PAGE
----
I just wrote last week about the Frito-Lay Sun Chips packaging debacle here. I was aghast then, and I’m even more agog today about the Gap logo debacle that has made these two Fortune companies laughing stock.
What is happening to corporate America that permits their caving to public social media outcry about a green potato chip bag or a new corporate identity?
After four days of online whipping about its brand identity developed by an agency, Gap has pulled its brand new logo in favor of the old, archaic logo we’ve seen for decades. Blog posts, Facebook and Twitter accounts have been in an uproar about Gap’s newly designed logo. I just saw a post saying proudly, “Twitter responsible for Gap logo demise!”
I’m not doing my research to provide you with all the wonderful statistics on how long the Gap logo has been around, how much money people are wasting, what the comments have been and how many in social media circles, etc. because I don’t care, and I didn’t read the four days worth of posts on this topic. It wasn’t my business to tell Gap its new logo was ugly and stood for nothing.
Where I will spend some time making it my business is these two corporations on the heels of one another making jokes out of themselves while taking social networks for a free ride. The publicity each has garnered, while not positive, could not have been bought by advertisers. Our valuable time thinking about these mistakes was wasted, too.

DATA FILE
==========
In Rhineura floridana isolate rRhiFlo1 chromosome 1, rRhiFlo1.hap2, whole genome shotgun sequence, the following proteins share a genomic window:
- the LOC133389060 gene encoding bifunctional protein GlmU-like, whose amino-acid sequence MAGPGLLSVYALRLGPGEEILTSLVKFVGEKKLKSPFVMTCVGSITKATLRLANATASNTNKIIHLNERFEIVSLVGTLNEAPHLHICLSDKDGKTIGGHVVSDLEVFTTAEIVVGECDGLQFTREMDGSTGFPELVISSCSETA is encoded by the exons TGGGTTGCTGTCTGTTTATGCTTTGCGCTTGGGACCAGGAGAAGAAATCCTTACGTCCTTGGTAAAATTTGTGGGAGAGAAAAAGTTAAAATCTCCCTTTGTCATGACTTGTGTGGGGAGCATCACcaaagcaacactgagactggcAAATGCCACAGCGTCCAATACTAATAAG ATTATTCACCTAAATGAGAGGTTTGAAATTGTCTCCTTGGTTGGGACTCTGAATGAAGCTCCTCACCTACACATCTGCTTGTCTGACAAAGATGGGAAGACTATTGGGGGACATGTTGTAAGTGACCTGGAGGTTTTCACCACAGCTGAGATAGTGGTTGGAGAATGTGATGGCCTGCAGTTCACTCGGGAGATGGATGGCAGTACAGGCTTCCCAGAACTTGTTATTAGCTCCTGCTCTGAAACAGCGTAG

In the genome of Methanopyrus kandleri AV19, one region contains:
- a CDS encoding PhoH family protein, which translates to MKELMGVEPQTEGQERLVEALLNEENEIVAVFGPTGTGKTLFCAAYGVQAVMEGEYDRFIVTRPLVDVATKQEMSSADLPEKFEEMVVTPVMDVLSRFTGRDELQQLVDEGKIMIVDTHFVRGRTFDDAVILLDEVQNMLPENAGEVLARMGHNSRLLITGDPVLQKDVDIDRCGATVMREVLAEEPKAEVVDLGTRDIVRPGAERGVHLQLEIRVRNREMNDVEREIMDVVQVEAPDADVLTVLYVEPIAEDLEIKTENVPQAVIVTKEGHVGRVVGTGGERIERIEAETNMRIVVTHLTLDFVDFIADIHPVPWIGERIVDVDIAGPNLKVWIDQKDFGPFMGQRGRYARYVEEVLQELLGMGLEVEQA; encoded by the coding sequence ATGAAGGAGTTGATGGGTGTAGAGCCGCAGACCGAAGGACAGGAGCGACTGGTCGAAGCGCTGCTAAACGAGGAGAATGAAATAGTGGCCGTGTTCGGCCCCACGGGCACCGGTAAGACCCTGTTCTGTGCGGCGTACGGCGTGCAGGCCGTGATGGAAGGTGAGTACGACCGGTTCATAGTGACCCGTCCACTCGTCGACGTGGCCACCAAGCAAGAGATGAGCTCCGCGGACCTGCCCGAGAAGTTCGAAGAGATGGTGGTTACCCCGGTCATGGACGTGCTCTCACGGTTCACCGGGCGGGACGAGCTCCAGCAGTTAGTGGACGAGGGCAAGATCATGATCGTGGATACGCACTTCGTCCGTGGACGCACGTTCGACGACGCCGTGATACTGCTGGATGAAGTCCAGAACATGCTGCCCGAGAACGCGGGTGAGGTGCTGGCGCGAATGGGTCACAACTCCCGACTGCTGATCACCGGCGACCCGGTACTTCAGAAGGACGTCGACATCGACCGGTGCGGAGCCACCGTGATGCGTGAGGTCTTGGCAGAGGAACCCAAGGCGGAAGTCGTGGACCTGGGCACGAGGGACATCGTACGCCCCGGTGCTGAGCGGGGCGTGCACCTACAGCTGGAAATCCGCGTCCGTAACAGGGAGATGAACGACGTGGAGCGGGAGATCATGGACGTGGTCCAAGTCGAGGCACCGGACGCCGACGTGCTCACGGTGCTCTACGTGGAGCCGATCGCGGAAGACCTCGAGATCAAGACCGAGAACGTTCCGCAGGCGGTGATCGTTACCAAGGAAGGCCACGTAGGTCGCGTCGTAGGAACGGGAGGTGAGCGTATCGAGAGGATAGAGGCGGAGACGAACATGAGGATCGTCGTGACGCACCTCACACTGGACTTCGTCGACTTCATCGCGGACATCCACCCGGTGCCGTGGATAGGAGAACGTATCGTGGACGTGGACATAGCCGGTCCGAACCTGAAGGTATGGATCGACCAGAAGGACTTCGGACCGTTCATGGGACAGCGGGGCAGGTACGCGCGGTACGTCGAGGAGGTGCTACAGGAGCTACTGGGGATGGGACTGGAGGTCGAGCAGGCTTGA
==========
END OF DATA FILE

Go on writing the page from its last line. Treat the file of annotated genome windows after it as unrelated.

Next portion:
What’s more shocking, is that it appears RESEARCH IS DEAD. It’s not public relations that’s dead; it’s not customer service that’s dead; it is truly research that’s dead.
Had Gap and Frito-Lay done its research in more than just the typical traditional way (focus groups?) and launched social media contests to vote on the bag or logo Facebookers liked best, then they would be assured of no backlash.
You know the People’s Choice Awards? You know American Idol and how they select the winner? Consumers VOTE – that’s the American way. We vote to garner popular consensus (although the winner doesn’t always win in politics).
So, don’t cry, corporate America, over your lost dollars to develop stupid packaging and branding campaigns if you’re not going to take your stupid packaging and branding campaigns to social media prior to going to market. It’s clear you don’t understand social media; otherwise, you would not be in this predicament, Frito-Lay and Gap, with egg on your faces.
This is an astonishing fail and does not reflect well on any of us in the world of marketing, public relations, advertising, or social media. The dynamic has shifted? Indeed.